‘Chennai People Are so Tuned in During Margazhi’

Odissi dancer Arushi Mudgal, who travels to the city frequently for shows, says that it is a different experience performing for audience during the music season

Published: 29th December 2014 06:04 AM  |   Last Updated: 29th December 2014 06:04 AM   |  A+A-


CHENNAI: As much as Odissi dancer Arushi Mudgal loves the traditional form of the dance, experimenting with the art and bringing in a contemporary approach to it is something that she took up over the past two years. From collaborating with contemporary dancers in France to using dance to convey patriotism in her performance titled Swadesh in the UK, Arushi keeps expanding the boundaries of the art. The Delhi-based dancer was in the city recently for her performance as part of the Natya Darshan Conference for Kartik Fine Arts. As part of the dance festival themed Ullasitha Vikasat Sarasijam, which translates to Lotuses Blossom — The Creative Process, her production, titled Sopaan, explored the qualities of lotus from the physical to philosophical. Arushi talks to City Express about what it means to her to perform in Chennai during Margazhi, besides the journey of conceptualising the production.

Performance in the city

Every year, for Natya Darshan Conference for Kartik Fine Arts, the artistes are given a certain theme, which they have to interpret it in their own way and come up with a production. The convenor for this year, Malavika Sarukkai gave me the topic in April, when I was in France for one of my performances. I got back in July and started working on it. I did not want to do just some piece which had a mention of the word lotus in it, I wanted to challenge myself and do something more suggestive. Through my performance, I brought out the conflict between the physical world called Maaya and the self within. Lotus is a symbol of spiritual awakening, and one who has attained the spiritual enlightenment is represented by the 1,000-petalled lotus.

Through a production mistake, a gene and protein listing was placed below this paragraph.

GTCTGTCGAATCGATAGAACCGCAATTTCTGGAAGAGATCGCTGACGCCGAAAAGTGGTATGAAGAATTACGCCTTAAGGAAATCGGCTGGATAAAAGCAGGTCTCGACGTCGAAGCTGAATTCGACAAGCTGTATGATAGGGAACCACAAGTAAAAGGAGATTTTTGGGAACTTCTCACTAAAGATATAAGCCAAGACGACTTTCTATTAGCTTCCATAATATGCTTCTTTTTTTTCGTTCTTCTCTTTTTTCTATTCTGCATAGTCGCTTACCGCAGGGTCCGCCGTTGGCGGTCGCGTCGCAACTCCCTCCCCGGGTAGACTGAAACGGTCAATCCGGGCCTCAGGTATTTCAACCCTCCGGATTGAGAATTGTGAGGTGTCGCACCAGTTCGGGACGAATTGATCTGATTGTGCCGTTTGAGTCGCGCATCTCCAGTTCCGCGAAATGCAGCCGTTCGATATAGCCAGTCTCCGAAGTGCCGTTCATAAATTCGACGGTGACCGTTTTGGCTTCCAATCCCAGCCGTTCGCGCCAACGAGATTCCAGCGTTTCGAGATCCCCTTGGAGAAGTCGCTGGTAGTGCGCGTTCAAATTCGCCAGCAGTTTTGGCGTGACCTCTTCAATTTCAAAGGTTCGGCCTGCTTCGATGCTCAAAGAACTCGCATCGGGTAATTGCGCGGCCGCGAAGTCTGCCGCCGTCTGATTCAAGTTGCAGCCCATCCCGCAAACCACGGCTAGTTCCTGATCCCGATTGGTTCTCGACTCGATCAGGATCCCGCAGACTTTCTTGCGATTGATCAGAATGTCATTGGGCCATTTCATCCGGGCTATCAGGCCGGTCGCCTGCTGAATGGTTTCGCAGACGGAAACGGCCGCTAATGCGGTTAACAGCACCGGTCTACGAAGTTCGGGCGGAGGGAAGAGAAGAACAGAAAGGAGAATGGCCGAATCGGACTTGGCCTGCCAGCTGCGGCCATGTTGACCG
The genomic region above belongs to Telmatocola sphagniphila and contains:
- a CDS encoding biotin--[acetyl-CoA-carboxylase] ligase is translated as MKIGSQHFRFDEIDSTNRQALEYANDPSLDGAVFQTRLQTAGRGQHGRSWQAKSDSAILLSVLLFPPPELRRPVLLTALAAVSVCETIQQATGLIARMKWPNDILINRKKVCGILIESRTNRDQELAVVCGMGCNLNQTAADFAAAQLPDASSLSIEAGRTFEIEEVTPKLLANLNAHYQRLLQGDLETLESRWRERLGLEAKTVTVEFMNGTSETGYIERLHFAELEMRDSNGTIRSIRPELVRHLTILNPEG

Chennai Calling

I have come to Chennai several times. Everytime I come here, it is a different experience. During the Margazhi season, it is the best because people are so tuned in. Last year, I performed for Krishna Gana Sabha, and before that, for Music Academy. 

Art in the Genes

Everyone in my family are into music. My aunt Madhavi Mudgal is an Odissi dancer, and when I was a kid, I used to simply walk into her dance classes. So, I really do not know when I started learning dance formally from her. And as far as music is concerned, I enjoy singing so much that I don’t want to take it up as a profession. Also, for my production Sopaan, I have recorded a small piece in my voice for the first time. 

Taking the Creative Route

Of late, the performances I have thrown have been very challenging. Till about two years ago, I was just doing my traditional performances. Though I love the traditional dance and I am not steering away from it, after a point, an artiste would want to what he or she has learnt, and come up with something new, all by himself or herself. It is very natural.

Contemporary Touch

My dance is definitely traditional, but I think it is the approach that I take which makes it different. There are people who might say my dance is different from the usual Odissi performance, but it is part of the process. Probably, someday I might go back to doing it just the way I learnt it.

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